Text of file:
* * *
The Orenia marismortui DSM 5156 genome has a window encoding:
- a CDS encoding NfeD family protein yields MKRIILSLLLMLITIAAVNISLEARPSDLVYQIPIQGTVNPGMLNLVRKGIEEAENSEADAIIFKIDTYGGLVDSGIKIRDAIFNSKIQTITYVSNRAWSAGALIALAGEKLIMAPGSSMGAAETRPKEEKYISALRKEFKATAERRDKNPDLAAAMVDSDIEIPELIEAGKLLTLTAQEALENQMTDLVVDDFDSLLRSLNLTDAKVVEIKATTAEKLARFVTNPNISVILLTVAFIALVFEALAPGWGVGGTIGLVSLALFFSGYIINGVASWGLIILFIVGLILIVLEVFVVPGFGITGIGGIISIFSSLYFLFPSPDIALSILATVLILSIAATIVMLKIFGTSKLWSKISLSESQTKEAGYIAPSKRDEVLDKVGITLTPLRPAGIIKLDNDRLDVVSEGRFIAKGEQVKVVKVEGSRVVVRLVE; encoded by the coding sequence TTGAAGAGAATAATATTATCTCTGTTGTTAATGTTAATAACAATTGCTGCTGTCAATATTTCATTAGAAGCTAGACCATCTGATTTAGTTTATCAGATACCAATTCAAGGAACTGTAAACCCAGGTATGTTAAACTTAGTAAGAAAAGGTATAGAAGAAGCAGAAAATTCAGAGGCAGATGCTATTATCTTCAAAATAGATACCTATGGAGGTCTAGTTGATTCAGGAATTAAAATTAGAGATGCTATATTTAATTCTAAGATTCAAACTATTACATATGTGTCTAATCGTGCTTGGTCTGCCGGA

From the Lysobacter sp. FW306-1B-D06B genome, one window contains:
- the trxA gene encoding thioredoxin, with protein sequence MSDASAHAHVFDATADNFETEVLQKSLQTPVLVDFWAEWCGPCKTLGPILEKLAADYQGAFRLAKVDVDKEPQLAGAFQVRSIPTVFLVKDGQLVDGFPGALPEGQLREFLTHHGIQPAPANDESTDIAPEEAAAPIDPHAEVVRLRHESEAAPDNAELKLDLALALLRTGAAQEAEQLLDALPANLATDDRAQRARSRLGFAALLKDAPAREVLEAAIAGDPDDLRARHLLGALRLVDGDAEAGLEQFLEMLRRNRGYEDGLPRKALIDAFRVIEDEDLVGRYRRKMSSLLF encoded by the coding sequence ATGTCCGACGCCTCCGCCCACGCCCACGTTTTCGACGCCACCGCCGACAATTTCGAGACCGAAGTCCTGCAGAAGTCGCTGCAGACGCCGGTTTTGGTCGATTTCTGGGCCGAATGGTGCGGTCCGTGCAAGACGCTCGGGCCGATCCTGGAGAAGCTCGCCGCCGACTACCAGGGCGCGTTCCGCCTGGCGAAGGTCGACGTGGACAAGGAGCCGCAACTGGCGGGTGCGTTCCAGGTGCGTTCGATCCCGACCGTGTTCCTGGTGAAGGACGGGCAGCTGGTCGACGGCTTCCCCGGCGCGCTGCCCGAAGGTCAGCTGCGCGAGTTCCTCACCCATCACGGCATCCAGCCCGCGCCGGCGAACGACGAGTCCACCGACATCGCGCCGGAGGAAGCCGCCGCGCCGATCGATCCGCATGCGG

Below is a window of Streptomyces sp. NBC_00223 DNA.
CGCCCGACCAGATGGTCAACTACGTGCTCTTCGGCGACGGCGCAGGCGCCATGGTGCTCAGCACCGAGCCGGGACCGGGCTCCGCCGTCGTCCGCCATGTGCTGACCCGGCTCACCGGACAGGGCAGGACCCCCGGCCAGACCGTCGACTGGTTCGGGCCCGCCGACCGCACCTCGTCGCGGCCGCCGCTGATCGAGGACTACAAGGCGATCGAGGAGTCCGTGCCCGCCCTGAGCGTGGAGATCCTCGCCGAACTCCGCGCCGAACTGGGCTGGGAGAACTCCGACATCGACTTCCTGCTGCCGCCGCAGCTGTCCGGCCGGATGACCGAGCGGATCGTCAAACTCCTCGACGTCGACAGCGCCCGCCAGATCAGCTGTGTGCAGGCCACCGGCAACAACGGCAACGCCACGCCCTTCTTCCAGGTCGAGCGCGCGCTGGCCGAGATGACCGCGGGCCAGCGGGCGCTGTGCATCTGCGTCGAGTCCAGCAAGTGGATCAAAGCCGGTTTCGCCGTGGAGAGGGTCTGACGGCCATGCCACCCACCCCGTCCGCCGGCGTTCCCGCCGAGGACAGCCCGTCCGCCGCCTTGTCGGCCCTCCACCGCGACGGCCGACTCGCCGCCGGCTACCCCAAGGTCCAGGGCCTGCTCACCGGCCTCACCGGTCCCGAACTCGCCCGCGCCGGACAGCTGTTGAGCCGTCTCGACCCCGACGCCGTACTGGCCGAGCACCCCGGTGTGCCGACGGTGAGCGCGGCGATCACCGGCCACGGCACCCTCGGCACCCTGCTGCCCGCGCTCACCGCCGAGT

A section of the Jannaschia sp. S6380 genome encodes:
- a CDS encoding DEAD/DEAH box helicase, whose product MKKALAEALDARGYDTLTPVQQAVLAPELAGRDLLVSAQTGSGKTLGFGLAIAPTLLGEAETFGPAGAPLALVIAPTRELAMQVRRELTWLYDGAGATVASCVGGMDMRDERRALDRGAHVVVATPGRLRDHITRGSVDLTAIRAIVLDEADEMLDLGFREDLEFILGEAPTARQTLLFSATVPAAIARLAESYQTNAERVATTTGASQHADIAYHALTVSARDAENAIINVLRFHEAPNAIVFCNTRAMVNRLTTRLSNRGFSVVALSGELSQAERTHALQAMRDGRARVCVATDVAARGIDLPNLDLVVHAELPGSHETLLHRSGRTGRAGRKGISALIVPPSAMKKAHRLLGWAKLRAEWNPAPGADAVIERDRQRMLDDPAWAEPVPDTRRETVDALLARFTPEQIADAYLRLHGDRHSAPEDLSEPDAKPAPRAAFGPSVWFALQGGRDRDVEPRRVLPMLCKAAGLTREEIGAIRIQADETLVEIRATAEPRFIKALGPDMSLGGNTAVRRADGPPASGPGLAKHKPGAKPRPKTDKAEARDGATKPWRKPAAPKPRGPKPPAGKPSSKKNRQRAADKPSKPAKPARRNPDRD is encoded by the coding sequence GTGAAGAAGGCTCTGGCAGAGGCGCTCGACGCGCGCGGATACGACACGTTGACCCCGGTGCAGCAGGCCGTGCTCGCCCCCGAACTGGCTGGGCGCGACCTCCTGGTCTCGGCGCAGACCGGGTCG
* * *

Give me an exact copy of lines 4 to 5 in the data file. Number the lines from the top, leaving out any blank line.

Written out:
- the trxA gene encoding thioredoxin, with protein sequence MSDASAHAHVFDATADNFETEVLQKSLQTPVLVDFWAEWCGPCKTLGPILEKLAADYQGAFRLAKVDVDKEPQLAGAFQVRSIPTVFLVKDGQLVDGFPGALPEGQLREFLTHHGIQPAPANDESTDIAPEEAAAPIDPHAEVVRLRHESEAAPDNAELKLDLALALLRTGAAQEAEQLLDALPANLATDDRAQRARSRLGFAALLKDAPAREVLEAAIAGDPDDLRARHLLGALRLVDGDAEAGLEQFLEMLRRNRGYEDGLPRKALIDAFRVIEDEDLVGRYRRKMSSLLF encoded by the coding sequence ATGTCCGACGCCTCCGCCCACGCCCACGTTTTCGACGCCACCGCCGACAATTTCGAGACCGAAGTCCTGCAGAAGTCGCTGCAGACGCCGGTTTTGGTCGATTTCTGGGCCGAATGGTGCGGTCCGTGCAAGACGCTCGGGCCGATCCTGGAGAAGCTCGCCGCCGACTACCAGGGCGCGTTCCGCCTGGCGAAGGTCGACGTGGACAAGGAGCCGCAACTGGCGGGTGCGTTCCAGGTGCGTTCGATCCCGACCGTGTTCCTGGTGAAGGACGGGCAGCTGGTCGACGGCTTCCCCGGCGCGCTGCCCGAAGGTCAGCTGCGCGAGTTCCTCACCCATCACGGCATCCAGCCCGCGCCGGCGAACGACGAGTCCACCGACATCGCGCCGGAGGAAGCCGCCGCGCCGATCGATCCGCATGCGG

Below is a window of Streptomyces sp. NBC_00223 DNA.